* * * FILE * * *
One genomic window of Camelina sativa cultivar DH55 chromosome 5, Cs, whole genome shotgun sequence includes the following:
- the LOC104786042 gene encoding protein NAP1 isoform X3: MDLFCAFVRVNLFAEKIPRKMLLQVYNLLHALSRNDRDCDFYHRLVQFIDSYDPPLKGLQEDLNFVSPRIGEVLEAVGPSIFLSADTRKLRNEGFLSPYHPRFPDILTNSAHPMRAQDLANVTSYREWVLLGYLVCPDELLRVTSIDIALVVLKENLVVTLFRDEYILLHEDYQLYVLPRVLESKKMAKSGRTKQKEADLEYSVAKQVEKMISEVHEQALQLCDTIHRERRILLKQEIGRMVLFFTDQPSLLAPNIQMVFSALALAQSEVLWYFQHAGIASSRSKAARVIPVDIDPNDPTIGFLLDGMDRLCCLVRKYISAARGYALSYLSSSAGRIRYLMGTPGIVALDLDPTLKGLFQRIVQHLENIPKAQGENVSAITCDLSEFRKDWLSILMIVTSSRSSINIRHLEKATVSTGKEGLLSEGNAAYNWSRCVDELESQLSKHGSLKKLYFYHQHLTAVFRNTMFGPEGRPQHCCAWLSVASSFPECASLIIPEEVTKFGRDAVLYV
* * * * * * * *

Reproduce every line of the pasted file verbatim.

One genomic window of Camelina sativa cultivar DH55 chromosome 5, Cs, whole genome shotgun sequence includes the following:
- the LOC104786042 gene encoding protein NAP1 isoform X3: MDLFCAFVRVNLFAEKIPRKMLLQVYNLLHALSRNDRDCDFYHRLVQFIDSYDPPLKGLQEDLNFVSPRIGEVLEAVGPSIFLSADTRKLRNEGFLSPYHPRFPDILTNSAHPMRAQDLANVTSYREWVLLGYLVCPDELLRVTSIDIALVVLKENLVVTLFRDEYILLHEDYQLYVLPRVLESKKMAKSGRTKQKEADLEYSVAKQVEKMISEVHEQALQLCDTIHRERRILLKQEIGRMVLFFTDQPSLLAPNIQMVFSALALAQSEVLWYFQHAGIASSRSKAARVIPVDIDPNDPTIGFLLDGMDRLCCLVRKYISAARGYALSYLSSSAGRIRYLMGTPGIVALDLDPTLKGLFQRIVQHLENIPKAQGENVSAITCDLSEFRKDWLSILMIVTSSRSSINIRHLEKATVSTGKEGLLSEGNAAYNWSRCVDELESQLSKHGSLKKLYFYHQHLTAVFRNTMFGPEGRPQHCCAWLSVASSFPECASLIIPEEVTKFGRDAVLYV